Now that we have found the value of the Church as a social institution, what does it profit us? It seems to me simply this. We men and women, who say to ourselves or our friends, “I do not believe in the church. I do not attend Church, because I think that I can be just as good a Christian outside of the Church. There are just as good people out of the Church as there are in it.” It is true, too true, that there are just as good people out of the church as there are in it. But those same people would be better if they associated their efforts with the Church. They would be better, stronger and nobler by associating themselves with that institution which is most powerful of all associations of men. No longer is the Church regarded as a necessary step in the process of salvation, it is an association of individuals who are working for a great purpose and who find union gives them power and strength to accomplish their end. The man who refuses to associate himself with the Church on the ground that he can be just as much of a Christian outside as inside, is like the man who would prefer swimming to being carried in a steamer. He is simply refusing to accept a whole-hearted aid that is being offered him as help in his struggles. On the other hand, the man who does not associate with the Church is deliberately refusing to assist in the work of the association which stands for the highest type of social life. He is, in a cold-blooded manner, refusing to do his part towards the realization of that which future generations of right demand. He is refusing to do his share in making the world better. The man who refuses to unite in Church movement is injuring himself, his fellow men and his God.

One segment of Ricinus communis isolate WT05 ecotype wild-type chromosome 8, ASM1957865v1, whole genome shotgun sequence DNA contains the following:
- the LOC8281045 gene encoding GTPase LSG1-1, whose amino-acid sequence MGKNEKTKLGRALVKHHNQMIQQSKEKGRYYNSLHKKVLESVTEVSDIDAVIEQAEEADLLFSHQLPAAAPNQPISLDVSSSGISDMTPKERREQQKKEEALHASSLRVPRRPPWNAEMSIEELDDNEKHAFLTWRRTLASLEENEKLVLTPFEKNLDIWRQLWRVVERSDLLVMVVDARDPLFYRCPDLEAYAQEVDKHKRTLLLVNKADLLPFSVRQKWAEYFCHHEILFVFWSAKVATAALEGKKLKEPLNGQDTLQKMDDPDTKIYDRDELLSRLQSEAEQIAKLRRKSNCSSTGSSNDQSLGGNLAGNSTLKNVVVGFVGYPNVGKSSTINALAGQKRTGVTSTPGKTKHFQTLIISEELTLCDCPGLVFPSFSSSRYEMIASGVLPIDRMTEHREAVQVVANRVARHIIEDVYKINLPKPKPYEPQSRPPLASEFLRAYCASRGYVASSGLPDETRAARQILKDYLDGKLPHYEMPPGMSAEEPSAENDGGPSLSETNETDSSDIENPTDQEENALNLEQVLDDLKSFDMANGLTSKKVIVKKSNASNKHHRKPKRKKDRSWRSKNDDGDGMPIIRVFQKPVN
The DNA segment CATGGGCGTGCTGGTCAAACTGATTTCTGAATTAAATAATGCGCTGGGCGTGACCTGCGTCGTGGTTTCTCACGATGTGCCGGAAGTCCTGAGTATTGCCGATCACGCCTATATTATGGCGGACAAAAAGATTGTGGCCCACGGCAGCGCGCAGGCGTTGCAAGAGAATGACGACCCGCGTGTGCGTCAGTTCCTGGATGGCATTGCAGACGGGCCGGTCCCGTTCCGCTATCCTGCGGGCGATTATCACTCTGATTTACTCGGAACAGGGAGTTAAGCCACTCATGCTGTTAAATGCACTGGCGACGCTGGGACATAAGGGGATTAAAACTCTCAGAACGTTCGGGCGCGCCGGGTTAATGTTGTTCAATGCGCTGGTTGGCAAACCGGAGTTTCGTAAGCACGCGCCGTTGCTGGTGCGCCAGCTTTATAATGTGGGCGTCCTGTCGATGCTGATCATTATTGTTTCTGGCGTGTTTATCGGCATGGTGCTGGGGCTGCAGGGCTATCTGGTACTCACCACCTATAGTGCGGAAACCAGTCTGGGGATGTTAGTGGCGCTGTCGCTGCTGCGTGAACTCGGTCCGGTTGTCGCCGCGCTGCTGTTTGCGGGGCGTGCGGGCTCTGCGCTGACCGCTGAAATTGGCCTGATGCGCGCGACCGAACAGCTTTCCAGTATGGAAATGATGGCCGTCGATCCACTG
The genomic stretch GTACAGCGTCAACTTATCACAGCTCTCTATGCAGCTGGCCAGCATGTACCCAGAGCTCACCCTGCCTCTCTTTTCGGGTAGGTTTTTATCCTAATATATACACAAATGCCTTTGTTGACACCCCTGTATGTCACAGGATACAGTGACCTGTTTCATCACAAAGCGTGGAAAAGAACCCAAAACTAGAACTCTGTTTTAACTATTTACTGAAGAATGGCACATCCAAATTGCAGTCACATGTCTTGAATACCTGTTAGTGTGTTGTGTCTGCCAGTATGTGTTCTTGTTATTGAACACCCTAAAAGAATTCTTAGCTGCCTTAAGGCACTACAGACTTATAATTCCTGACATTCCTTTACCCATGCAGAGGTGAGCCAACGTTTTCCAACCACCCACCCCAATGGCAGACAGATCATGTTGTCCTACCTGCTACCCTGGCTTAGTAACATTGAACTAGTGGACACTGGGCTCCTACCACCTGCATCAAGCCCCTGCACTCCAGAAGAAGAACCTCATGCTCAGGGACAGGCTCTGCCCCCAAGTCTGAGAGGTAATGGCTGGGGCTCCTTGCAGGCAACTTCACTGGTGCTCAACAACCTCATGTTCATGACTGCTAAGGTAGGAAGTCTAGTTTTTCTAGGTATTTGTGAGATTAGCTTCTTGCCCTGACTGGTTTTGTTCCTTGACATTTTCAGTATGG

Almighty may we always be eager to do those things which make for the comfort, purity and happiness of those into whose lives we enter. May all our deeds of love and kindness be done in the name and spirit of Him {???} about doing good.